In today’s RGV, the visible spaces producing Latina/o theatre include university theatre, community college theatre, and community theatre productions. The Pharr Community Theatre Company, directed by Pedro Garcia, produces at least two Latina/o plays a year, including Latin American productions; their season is comprised of Spanish-language, bilingual, and English-language productions. South Texas College Theatre, directed by Joel Jason Rodríguez, produces at least one Latina/o play a year, and sponsors theatre workshops/performances related to Latina/o theatre for its students and the community. STC Theater is known for bringing the Texas premiere of Tanya Saracho’s El Nogalar to the region in 2013.
In today’s Rio Grande Valley, the visible spaces producing Latina/o theatre include university theatre, community college theatre, and community theatre productions.
At the flagship university in the Upper Valley, the University of Texas-Pan American (UTPA), the call for Latina/o theatre has been led by the Latino Theatre Initiative, which began in December 2009 (See Eric Wiley’s 2013 essay in Rio Bravo: A Journal of The Borderlands on the exclusion of Latina/o plays from its production season). These theatre students, along with Professor Eric Wiley, devise original work about pertinent issues facing residents in the region. They also frequently perform Spanish-language theatre for young audiences in Mexico. Most recently, in collaboration with the immigrant rights organization LUPE (La Unión del Pueblo Entero), they produced Conciencia a la Licencia, a devised piece intended to raise awareness about the treatment of undocumented immigrants, particularly their need for access to driver’s licenses.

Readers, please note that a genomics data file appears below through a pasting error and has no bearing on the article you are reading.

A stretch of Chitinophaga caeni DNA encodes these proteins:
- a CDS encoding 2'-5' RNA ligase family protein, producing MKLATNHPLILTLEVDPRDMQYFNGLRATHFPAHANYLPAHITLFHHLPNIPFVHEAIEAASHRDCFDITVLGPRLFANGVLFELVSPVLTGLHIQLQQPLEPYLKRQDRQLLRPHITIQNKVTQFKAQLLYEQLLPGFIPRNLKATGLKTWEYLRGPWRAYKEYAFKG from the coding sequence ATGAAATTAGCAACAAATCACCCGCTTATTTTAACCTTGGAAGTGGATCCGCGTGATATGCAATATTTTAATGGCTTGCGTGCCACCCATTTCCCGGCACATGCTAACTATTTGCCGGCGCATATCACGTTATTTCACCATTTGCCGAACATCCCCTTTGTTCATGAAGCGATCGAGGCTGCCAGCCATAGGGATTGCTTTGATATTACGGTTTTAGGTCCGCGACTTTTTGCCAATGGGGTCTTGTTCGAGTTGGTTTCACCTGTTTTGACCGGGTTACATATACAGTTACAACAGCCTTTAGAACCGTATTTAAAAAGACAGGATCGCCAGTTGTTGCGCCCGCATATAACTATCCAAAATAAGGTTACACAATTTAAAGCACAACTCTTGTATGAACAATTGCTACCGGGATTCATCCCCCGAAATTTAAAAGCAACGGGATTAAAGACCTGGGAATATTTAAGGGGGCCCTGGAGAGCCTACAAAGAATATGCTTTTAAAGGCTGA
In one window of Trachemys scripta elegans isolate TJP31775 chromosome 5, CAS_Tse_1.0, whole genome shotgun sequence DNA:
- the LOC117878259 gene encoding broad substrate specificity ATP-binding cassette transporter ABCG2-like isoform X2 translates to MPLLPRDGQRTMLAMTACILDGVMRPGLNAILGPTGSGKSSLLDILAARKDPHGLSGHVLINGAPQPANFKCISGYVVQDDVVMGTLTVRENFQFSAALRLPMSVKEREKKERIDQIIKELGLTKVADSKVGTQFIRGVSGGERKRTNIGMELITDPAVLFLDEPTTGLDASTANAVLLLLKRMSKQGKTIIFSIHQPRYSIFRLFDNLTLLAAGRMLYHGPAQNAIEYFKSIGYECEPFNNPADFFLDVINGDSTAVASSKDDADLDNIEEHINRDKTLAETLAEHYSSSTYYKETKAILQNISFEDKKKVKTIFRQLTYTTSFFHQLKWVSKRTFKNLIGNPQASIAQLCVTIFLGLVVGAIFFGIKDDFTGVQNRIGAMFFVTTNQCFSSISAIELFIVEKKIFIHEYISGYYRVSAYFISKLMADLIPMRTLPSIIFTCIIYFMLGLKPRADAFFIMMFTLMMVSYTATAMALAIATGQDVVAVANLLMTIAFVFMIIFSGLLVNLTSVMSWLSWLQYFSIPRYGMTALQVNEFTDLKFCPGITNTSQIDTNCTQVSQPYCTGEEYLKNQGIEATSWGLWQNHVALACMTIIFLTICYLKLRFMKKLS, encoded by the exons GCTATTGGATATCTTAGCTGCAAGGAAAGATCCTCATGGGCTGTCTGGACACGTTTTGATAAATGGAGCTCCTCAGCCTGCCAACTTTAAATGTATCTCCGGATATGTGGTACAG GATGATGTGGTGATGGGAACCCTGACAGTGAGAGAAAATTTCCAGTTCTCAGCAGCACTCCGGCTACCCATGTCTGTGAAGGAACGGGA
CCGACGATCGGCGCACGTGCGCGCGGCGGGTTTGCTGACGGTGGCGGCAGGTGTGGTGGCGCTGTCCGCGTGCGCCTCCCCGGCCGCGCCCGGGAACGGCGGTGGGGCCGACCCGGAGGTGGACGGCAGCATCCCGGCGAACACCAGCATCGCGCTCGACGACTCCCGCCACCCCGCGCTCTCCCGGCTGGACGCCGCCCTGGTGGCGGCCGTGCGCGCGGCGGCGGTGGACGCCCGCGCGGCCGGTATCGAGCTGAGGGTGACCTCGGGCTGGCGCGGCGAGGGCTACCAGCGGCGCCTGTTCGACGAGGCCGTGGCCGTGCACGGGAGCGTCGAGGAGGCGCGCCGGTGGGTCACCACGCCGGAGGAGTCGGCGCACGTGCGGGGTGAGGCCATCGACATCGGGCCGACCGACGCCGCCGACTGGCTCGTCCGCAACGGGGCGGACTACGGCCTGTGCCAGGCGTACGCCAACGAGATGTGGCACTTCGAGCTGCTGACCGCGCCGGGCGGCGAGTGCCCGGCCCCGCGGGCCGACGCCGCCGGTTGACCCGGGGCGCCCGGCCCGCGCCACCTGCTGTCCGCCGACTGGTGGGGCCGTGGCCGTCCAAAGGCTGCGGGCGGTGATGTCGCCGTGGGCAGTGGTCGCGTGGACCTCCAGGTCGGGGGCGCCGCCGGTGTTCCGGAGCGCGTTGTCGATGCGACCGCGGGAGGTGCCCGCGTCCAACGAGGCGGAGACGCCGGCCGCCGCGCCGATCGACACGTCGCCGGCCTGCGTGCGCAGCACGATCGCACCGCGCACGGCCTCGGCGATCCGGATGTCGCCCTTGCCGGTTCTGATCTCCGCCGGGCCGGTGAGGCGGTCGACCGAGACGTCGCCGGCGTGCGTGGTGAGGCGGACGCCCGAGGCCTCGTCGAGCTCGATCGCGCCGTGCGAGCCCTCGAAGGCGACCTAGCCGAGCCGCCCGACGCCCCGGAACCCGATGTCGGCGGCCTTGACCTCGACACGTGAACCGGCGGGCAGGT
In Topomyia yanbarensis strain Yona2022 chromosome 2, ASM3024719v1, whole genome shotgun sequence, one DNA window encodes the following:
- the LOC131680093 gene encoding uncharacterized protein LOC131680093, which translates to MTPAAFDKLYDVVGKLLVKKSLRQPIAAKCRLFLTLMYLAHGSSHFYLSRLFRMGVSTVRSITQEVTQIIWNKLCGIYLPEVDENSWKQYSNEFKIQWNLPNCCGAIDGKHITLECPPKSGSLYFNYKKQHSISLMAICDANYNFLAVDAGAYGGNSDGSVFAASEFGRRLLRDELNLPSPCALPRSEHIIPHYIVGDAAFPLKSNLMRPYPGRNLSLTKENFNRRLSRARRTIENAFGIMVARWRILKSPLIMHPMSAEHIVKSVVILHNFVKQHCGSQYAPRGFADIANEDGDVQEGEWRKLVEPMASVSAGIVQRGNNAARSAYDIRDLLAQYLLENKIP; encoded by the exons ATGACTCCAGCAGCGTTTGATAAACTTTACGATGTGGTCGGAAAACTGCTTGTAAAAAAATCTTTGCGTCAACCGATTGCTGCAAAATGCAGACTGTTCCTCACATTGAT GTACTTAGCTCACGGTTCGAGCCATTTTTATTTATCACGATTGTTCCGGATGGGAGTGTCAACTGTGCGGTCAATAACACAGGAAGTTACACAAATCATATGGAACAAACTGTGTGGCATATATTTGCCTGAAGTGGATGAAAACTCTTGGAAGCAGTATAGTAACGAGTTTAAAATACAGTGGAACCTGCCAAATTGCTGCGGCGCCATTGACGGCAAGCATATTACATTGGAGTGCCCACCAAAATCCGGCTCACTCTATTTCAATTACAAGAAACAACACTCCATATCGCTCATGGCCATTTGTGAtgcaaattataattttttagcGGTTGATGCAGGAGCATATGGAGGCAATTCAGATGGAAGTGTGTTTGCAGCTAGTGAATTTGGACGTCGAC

The UTPA theatre program produces Latina/o theatre less frequently, although there have been several important productions, including Milcha Sánchez-Scott’s Latina, as well as other Latina/o plays in their non-main stage productions in the summer. Recently, UTPA included Roxanne Schroeder-Arce’s Latina/o play for young audiences, Mariachi Girl, on the main stage. As the director of the Mexican American Studies program at UTPA and out of a desire to see more Latina/o plays and performances focusing on Latina gender and sexuality specifically, I have coordinated productions in co-sponsorship with the UTPA theatre program, including Chicago’s first and only all-Latina theatre ensemble, Teatro Luna, who launched their touring productions of Luna Unlaced and Generation Sex at UTPA; a reading of Virginia Grise’s and Irma Mayorga’s The Panza Monologues; and Monica Palacios’s solo performance Queer Latina, Love, and Revolution. I have also worked to foster collaborations between the UTPA and UT Austin Theatre programs, where a devised piece about border issues and identity was led by professors Roxanne Schroeder Arce and Edna Ochoa for our National Association for Chicana and Chicano Studies (NACCS) Tejas Foco Conference in 2013. Recently, I also helped to bring to UTPA Milagro Theatre’s production of Cuéntame Coyote, a bilingual play about border crossing and immigration.